[Taxacom] On genera, splitting and ranking
xelaalex at cox.net
Fri Jul 12 20:11:57 CDT 2013
This is a great thread, etc.
As Rich Pyle indicated, it is not only genera but all higher categories.
When one examines the historical record, we clearly see the trend to
continue to split more finely and to create NEW taxa.
And today with impact factors, etc., it is critical to publish NEW
So, today as yesterday, the reward is on publishing NEW, and that means in
reference to higher groups, splitting existing concepts.
And it is clear as Hennig years ago pointed out, there is NOTHING Scientific
about the current trend in splitting, etc. There is NO objective SCIENTIFIC
standard for ranking of taxonomic categories.
So what in one part of the clade (Diptera) would meanly be considered a
genus, in another part of the clade is ranked as a family (Inbiomyiidae).
What is clear in Diptera, IS when there are general users, the public,
biologists, etc., and for them the generic concept remains conservative.
So, most still accept, for example, AEDES, for the common vectors of various
disease; or DROSOPHILA for melanogaster, the genetic model, etc.,
instead of the split classifications of Stegomyia or Sophophora.
Oh, well ...
From: Scott Thomson
Sent: Friday, July 12, 2013 1:53 PM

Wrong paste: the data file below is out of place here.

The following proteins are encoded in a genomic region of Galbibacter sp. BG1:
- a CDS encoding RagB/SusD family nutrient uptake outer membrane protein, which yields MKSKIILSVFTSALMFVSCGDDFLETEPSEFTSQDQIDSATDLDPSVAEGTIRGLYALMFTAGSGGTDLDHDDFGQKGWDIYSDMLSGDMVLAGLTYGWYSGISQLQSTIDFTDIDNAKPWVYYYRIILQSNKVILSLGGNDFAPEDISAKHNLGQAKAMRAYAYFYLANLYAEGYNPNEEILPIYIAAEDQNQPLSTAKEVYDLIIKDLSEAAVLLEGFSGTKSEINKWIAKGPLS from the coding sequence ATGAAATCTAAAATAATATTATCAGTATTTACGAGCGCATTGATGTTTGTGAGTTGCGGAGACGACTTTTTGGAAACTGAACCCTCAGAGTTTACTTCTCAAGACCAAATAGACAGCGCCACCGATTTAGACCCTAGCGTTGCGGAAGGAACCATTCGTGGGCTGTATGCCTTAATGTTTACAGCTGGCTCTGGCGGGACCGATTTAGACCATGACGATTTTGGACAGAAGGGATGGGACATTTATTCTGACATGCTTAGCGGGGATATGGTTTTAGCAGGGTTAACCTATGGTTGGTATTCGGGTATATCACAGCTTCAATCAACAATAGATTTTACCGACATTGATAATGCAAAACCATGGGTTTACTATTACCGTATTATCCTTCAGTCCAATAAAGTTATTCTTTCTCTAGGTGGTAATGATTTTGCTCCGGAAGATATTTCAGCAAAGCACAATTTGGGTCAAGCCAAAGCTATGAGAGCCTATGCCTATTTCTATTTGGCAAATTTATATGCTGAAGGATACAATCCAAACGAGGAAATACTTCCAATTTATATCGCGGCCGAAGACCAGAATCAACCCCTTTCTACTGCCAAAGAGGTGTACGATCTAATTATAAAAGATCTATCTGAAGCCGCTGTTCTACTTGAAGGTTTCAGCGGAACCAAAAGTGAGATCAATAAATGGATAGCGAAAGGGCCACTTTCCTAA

Subject: Re: [Taxacom] On genera
This thread seems to have been split, but I wanted to reply to this part of
it also. I also agree that this is what we currently do. I think it was
this comment I was referring to when I mentioned splitting and lumping in
the other thread. My personal view is that a lot of thought should go into
wether or not to describe a genus, significant evidence, and much more than
I often see should be presented to demonstrate the need for a genus.
Equally there should not be fear, or bias, or whatever it is against
lumping genera. I am hopeful that we can eventually get to a better
definition of the genus. But its not there yet.
On Fri, Jul 12, 2013 at 1:25 PM, Richard Pyle
<deepreef at bishopmuseum.org>wrote:
> I completely agree with Jason on this:
> > I would strongly agree that it is a taxonomic convenience so we can
> > communicate better and break down biodiversity for our understanding. I
> > would disagree with the need for monophyly though, and rather push for
> > non-polyphyletic genera, at least until taxonomists show some restraint
> > naming genera, or at least an equal enthusiasm for synonymizing them.
> Moreover, I would extend this to all taxonomic ranks.
> P.S. Yes, I meant *all*.
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